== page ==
Turning up debug is really the only way to narrow down what is happening:
router#debug ppp authentication
router#debug ppp error
router#debug pppoe errors
Here's a sampling of the error messages you'll see:
PPPoE: Failed to add PPPoE switching subblock
PPPoE: Unexpected Event!. PPPoE switching Subblockdestroy called
Vi2 LCP: Sent too many CONFNAKs.  Switch to CONFREJ
I've had CHAP shut off on this implementation (again, for years) with this configured on the Dialer interface:
ppp chap refuse

Implementation

Turning on CHAP (and removing the 'refuse' command) seems to fix things for me.  That IOS CHAP code apparently is not bug-ridden and my ISP evidently will allow a CHAP authentication.  If yours doesn't, this won't help you.  Your only option is drop back to a stable release and wait till Cisco corrects the PPP/PAP bug in a future release.
interface Dialer1
 ip address negotiated
 ip mtu 1492
 encapsulation ppp
 ip tcp adjust-mss 1452
 dialer pool 1
 dialer-group 1
 ppp authentication pap chap callin
 ppp chap hostname yourName
 ppp chap password yourPassword
 ppp pap sent-username yourName password yourPassword
 no cdp enable

Saturday, February 28, 2015

Building a Home/Lab VMWare ESXi System

Summary

In this post I'm going discuss a recent lab hardware build.  I needed to upgrade my existing VMWare ESXi system.  The goals I had for this upgrade:
  • Relatively cheap hardware
  • Decent performance; it's just going to be a lab box
  • Smaller footprint than previous box
  • Quieter and more energy efficient than previous box
  • And more importantly - caveman-simple deployment.  I had zero interest in troubleshooting an ESXi install on non-compatible or barely compatible hardware.

Implementation

I did the typical Google research project to find hardware combos that others had got working with ESXi.  I focused on ESXi 5.5 Update 2 as that's the current release.  After the research, I decided to go with a SuperMicro bare-bones server.  

These type of systems are relatively complete.  The motherboard w/CPU and power supply are already installed (and fit) the chassis.  You provide the RAM and hard drive.  That motherboard 'fit'ting part is a legitimate concern in these little 1U, half-depth rackmount systems.  I'm all about building boxes from scratch, but I didn't want to deal with figuring out what motherboard would fit what chassis.  In general, this server checked all my requirements boxes:
  • Roughly $500 on the street, before RAM and hard drive.
  • 8-core/2.4 GHz Intel Atom processor.  The motherboard will accept up to 64 GB of RAM.
  • Tiny little rackmount box.  1U and only 9.8" deep.  Fits nicely in a small rack.
  • Low noise.  I can't hear it above the router that's in the same rack.
  • Low power.  That Intel C2758 Atom processor is quite efficient, only 20 watts.
  • Caveman factor - others have had luck with getting ESXi up on this box.

Picture below of the actual server after I took it out of the packaging:



Below is what a "bare-bones" system looks like on the inside.  As mentioned, everything but the RAM and hard drive is supplied.



For RAM, I decided on some fairly cheap Kingston SODIMM's that I'd seen others say work in this SuperMicro box.  I went with 32 GB of RAM (4 x 8 GB).  SODIMM picture below:


For a hard drive, I went the SSD route for performance.  I bought a Samsung 120 GB model.  120 GB is way overkill for me as I keep all my VM images on a NAS, but that size seems to be still the sweet spot as far as price on these drives.    One annoying thing with SuperMicro box - they don't include the mounting bracket for a drive.  You have to go buy that separately.  Only ~$7, but still an unnecessary pain in my book.  Below is a picture of that Samsung SSD mounted in the bracket.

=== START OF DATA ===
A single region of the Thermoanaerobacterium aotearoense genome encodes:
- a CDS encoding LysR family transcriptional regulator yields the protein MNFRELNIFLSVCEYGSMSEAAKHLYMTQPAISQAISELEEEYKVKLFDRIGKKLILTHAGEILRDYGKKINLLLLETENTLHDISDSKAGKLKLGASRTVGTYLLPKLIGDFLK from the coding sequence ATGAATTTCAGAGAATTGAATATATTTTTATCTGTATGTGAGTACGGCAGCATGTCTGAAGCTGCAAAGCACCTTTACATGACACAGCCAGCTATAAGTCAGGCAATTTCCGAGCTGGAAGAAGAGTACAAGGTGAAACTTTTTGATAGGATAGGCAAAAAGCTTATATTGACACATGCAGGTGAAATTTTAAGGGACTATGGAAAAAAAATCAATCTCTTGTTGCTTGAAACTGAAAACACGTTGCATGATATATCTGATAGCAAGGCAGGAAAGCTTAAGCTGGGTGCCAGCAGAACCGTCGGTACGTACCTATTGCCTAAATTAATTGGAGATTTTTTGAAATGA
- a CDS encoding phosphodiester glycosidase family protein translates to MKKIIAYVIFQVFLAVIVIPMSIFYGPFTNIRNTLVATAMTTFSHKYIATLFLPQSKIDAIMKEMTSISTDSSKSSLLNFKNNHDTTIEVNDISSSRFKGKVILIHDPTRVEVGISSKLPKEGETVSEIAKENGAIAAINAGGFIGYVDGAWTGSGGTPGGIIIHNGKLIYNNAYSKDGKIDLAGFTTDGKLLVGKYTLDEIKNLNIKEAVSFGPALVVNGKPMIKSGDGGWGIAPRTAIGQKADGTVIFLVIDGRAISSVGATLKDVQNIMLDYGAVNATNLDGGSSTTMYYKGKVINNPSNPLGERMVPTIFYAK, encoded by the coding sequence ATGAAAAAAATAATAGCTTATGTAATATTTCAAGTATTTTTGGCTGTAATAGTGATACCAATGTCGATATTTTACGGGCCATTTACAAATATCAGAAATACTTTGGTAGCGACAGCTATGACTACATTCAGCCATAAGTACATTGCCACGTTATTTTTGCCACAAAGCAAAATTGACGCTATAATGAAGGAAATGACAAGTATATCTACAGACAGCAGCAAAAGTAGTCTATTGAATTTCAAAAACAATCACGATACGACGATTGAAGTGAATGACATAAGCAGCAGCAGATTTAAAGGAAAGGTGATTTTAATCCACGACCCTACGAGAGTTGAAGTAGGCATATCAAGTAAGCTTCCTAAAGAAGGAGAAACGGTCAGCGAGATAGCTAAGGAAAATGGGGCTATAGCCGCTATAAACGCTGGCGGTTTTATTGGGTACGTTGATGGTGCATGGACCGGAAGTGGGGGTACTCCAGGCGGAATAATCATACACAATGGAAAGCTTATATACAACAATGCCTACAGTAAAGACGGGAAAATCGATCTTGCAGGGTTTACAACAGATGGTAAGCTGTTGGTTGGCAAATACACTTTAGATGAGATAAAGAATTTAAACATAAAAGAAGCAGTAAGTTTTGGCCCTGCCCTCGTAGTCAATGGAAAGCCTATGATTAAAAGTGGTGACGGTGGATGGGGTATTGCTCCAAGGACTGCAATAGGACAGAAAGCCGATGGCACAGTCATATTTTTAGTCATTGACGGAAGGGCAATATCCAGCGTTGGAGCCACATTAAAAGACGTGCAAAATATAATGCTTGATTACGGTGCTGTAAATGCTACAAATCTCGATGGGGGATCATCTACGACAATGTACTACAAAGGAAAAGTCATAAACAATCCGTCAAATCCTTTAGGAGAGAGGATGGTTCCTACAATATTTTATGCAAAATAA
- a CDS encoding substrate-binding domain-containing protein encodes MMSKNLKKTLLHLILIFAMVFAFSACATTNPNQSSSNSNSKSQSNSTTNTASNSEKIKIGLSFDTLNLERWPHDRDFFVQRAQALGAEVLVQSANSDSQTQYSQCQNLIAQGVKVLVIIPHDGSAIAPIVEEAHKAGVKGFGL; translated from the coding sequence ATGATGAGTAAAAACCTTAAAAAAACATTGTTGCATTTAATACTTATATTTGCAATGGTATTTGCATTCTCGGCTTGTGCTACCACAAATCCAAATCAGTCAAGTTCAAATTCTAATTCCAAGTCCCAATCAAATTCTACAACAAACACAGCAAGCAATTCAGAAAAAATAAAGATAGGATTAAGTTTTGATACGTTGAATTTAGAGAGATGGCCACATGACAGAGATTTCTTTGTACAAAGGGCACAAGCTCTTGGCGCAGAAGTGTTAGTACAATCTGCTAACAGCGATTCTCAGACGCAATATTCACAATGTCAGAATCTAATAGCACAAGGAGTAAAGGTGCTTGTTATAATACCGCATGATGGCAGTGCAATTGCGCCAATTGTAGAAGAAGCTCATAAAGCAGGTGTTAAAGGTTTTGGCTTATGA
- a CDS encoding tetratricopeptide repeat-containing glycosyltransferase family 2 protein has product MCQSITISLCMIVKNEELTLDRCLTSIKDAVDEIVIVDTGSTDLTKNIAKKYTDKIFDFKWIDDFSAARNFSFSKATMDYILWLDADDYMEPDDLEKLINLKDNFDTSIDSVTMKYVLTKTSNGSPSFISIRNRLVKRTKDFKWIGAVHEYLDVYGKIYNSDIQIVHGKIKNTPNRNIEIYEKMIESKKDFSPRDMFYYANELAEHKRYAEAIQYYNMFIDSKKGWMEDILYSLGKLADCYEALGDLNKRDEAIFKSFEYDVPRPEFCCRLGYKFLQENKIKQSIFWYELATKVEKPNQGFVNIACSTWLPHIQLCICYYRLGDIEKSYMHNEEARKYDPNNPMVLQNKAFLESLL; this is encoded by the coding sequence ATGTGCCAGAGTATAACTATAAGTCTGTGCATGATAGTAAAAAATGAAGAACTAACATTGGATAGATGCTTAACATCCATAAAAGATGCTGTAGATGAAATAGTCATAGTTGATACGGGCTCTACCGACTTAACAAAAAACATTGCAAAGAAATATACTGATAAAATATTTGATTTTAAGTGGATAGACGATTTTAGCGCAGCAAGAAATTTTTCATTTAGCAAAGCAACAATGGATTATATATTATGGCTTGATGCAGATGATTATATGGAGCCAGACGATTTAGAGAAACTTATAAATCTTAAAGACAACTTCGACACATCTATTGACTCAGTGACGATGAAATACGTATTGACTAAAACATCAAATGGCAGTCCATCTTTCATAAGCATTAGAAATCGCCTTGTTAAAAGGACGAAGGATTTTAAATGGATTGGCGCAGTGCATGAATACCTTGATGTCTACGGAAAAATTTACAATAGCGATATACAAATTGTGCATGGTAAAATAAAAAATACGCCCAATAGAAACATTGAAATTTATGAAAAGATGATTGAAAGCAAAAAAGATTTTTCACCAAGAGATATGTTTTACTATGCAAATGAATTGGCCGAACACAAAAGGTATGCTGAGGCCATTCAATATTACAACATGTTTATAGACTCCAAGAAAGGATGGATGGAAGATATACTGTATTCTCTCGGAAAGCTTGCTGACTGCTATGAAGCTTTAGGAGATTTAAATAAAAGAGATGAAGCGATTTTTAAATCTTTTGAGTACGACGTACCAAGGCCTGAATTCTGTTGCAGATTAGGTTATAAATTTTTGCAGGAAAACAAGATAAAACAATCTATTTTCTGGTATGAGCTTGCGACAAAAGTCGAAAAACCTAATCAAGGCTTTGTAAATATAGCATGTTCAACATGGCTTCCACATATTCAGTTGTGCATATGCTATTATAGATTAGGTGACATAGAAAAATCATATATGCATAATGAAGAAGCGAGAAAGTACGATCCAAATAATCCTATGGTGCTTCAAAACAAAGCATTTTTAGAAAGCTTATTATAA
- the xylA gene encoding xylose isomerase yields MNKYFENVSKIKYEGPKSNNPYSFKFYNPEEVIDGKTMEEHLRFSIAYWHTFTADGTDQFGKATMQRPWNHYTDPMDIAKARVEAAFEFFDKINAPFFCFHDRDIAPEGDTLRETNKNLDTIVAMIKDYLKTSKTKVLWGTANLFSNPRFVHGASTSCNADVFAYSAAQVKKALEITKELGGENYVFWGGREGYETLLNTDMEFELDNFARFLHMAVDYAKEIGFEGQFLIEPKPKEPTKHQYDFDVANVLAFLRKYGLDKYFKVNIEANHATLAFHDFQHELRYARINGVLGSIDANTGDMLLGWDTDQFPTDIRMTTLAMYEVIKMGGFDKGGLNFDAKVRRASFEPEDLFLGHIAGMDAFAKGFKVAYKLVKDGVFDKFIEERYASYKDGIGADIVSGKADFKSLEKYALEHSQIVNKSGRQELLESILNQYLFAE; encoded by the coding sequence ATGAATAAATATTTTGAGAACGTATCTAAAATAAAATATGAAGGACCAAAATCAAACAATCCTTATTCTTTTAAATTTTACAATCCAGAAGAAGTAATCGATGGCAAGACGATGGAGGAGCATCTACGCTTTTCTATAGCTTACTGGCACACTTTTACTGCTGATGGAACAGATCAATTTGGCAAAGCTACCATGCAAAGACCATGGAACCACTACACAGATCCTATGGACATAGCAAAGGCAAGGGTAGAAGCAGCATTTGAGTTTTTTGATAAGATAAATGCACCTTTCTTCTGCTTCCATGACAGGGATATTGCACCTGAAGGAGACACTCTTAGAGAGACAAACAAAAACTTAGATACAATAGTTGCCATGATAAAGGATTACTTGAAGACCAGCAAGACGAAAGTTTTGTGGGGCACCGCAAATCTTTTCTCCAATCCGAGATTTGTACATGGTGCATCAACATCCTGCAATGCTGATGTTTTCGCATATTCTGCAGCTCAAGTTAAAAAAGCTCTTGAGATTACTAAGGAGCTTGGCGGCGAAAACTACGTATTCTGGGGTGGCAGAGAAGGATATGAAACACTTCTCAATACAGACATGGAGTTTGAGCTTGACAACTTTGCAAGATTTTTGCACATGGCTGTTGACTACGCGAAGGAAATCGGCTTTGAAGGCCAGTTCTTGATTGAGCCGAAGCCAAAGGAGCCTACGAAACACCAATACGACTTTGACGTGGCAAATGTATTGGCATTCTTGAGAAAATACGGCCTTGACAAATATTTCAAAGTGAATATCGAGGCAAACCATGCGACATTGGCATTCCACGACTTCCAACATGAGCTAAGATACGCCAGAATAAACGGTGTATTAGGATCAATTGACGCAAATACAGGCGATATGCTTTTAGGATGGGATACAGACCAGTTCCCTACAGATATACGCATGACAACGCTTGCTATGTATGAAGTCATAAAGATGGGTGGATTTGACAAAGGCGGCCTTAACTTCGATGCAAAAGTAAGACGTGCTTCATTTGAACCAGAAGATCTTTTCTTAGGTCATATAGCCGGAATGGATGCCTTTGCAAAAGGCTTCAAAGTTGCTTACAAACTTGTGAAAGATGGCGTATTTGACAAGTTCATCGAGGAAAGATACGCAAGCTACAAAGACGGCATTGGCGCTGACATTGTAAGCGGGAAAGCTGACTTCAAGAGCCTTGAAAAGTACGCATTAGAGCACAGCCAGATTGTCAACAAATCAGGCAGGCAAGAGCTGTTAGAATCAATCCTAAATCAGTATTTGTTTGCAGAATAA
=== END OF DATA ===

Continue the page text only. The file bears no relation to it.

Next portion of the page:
Picture below of the bracket w/drive mounted in the SuperMicro chassis.


ESXi Installation

I don't have any stories of technical heroics employed to get ESXi installed on this box.  It just worked. 

I pulled down ESXi 5.5 Update 2 from VMWare's site and made a bootable thumb drive with UNetbootin.  There are multiple sites out there describing how to use that utility to make bootable ESXi images.  Simple.

Bill of Materials

Here's a consolidated list of the parts I used to build this box:




























Sunday, February 1, 2015

Combining MP4 files with avconv (updated)

Here's a shell script for combining .mp4 files into one (in chronological order).  Comes in handy for consolidating a bunch of short videos into a single file.


#!/bin/bash

count=1
cmd="cat"

for f in `ls -1rt *.mp4`
do
 PIPE="pipe"$count".mpg"
 mkfifo $PIPE
 avconv -i $f -c:v mpeg2video -q:v 5 -y $PIPE < /dev/null &
              cmd=$cmd" pipe"$count".mpg"
 count=`expr $count + 1`
done

$cmd | avconv -i pipe: -r 24 -vcodec libx264 -acodec libvo_aacenc -ab 61000 -ar 16000 -threads 0 -y final.mp4
rm pipe*mpg

Saturday, January 17, 2015

Backups with rsync

Summary

rsync is a nifty command for doing backups.  I'm not going to even attempt go through all the options available with it.  I'm just going to show the one that works for me for doing backups of my NAS.

Implementation

$ rsync -ah --progress --delete --exclude ".Trash*" /source/ /target
  • -a : 'archive mode.' Sets a conglomeration of options that you can review on the man page if you're interested
  • -h : human-readable output
  • --progress : feedback on the progress of the backup
  • --delete : deletes any files on the target that don't exist on the source
  • --exclude : excludes any files from backup with the given pattern.  Ubuntu systems create a .Trash directory that doesn't need to be backed up
  • trailing slashes on source and target matter